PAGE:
And that unique sound is contained on this string of singles, which came out on the much revered, London American label in the UK from December 1955 onwards. While there were a few numbers that were only issued in album format, the bulk of the Specialty goodies are contained here in this album which has been lovingly compiled and documented by those great people at Ace. This is a major slice of musical history contained on one CD. At the same time it's fun, it's exuberant, it's over the top, it's passionate even and it's the very essence of rock'n'roll. Virtually every track from roughly the first two thirds of this album is a bona fide r'n'r classic. I say two thirds since there is some quality drop as we approach the end which was well after 1957 when Richard was no longer producing and the label was stratching around for anything to put out as singles. Even these later tracks are better than most of the other music that was around.

I'd like to give this ten stars but unfortunately ....
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on 25 January 2010
Being "of a certain age" I well remember when Little Richard Penniman first burst onto the R'N'R scene. Dynamic, controversial (some of his lyrics had to be considerably toned down before they were committed to posterity) you just couldn't ignore him. This was the mid-to-late 1950's when exciting new sounds were hitting the airwaves and record stores.

His characteristic sound was a brass-dominated, tight backbeat to complement his raunchy, raucous vocals and frantic piano work. Although he has recorded for a number of labels over the years, these Specialty sides, IMHO, comprised his iconic period. His vocal intro on "Tutti Frutti" was the unforgettable "Wop-Bop-A-Loo-Bop-A-Lop-Bam-Boom". This was his breakthrough, it sold in the shedloads and he was on his way.

His flamboyant (for the time) act transferred well to the cinema screen, and he landed spots in some seminal R'N'R films, such as "The Girl Can't Help It". Richard sang the title song. How well I recall Phil Silvers (as a milkman) losing the bottles as he ogled Jayne Mansfield walking by, and another guy's spectacles cracking up. Happy days.

All Richard's big hits are on this album: "Long Tall Sally", "Keep A Knockin'", "Good Golly Miss Molly", "Rip It Up", and the rest. Strange how the condensed, mono sound seems to suit these numbers so well. The sax player invariably got the instrumental break, usually preceded by Richard's high-pitched "Wowwwwww" which so many performers copied and always makes me smile when I hear it.

Yes, a lot of the material was repetitive and rarely contained more than three chords, but that's what sold. It must have had a big impact as The Beatles, amongst many others, admitted to Richard's influence on their more R'N'R flavoured material and this was a big factor in their stage appeal at the time.

To his credit, Little Richard has maintained his career over the years and has proved a durable and influential performer. He went through some religious torment which I think was maybe his guilt over his, shall we say, somewhat loose lifestyle, but he always seemed to gravitate to his music and give his fans the benefit of his numerous comebacks!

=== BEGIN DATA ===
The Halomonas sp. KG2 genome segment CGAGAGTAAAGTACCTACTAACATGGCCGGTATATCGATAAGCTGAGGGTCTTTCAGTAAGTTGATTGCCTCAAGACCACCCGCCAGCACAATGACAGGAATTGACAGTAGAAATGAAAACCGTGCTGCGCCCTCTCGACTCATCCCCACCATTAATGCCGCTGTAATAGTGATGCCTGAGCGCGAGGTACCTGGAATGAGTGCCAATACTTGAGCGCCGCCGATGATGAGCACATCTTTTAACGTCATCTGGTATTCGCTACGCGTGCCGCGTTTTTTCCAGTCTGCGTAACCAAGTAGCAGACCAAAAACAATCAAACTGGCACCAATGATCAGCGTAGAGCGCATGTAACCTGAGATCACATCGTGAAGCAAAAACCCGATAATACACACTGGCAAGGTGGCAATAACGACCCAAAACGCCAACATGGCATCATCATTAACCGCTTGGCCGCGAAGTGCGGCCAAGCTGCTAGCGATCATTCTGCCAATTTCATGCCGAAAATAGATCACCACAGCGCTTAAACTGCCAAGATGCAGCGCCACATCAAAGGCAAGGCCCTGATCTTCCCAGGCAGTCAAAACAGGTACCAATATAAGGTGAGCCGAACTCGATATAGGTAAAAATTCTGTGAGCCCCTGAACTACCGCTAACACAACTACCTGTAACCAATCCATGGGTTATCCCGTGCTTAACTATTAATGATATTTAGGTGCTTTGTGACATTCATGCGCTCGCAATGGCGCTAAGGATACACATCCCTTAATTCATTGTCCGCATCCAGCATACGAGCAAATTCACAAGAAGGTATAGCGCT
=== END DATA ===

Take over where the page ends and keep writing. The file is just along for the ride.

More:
For the uninitiated music buyer keen to discover Little Richard, I would say start at his Specialty period and work outwards from there. For the "more mature listener" this album is a great trip down Memory Lane, not to be missed.
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on 22 February 2006
Little Richard [The Original British Hit Singles] This is about the best rock and roll CD I have ever heard, this is a must bye for everyone that’s into rock and roll “unbelievable”.
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on 24 February 2011
This is a fantastic collection of Little Richard's singles and contains all his best songs. The combination of the song writing, the backing band, the production and above all else Little Richard's vocals make this an absolute must for any fan of Rock and Roll. It sounds so raw and marks L.R. as the master of the genre. It is a shame that the awesome piano work is so low in the mix, Jerry Lee Lewis is often credited with being the best RnR piano player but for my money Little Richard is just as good. For me 'You Keep a Knocking' is the stand out track, non-stop high voltage rock and roll! Enjoy.
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TOP 500 REVIEWERon 1 January 2011
Richard Wayne Penniman aka Little Richard is now in his 79th year. He was key to the transition from R & B to R'n'R in the 50's when he took the music world by storm, and defined the dynamic sound of R'n'R with his numbers "Tutti Frutti", "Long Tall Sally", "Good Golly Miss Molly", and others. Who can forget Jayne Mansfield provocatively sashaying her ample hips along the street to the hypnotic beat of Little Richard's "The Girl Can't Help It", the title track to the film of the same name? It was one of the most exciting opening sequences in the history of films which I still watch often on YouTube....and it still generates the same quickening of the pulse as it did in 1957.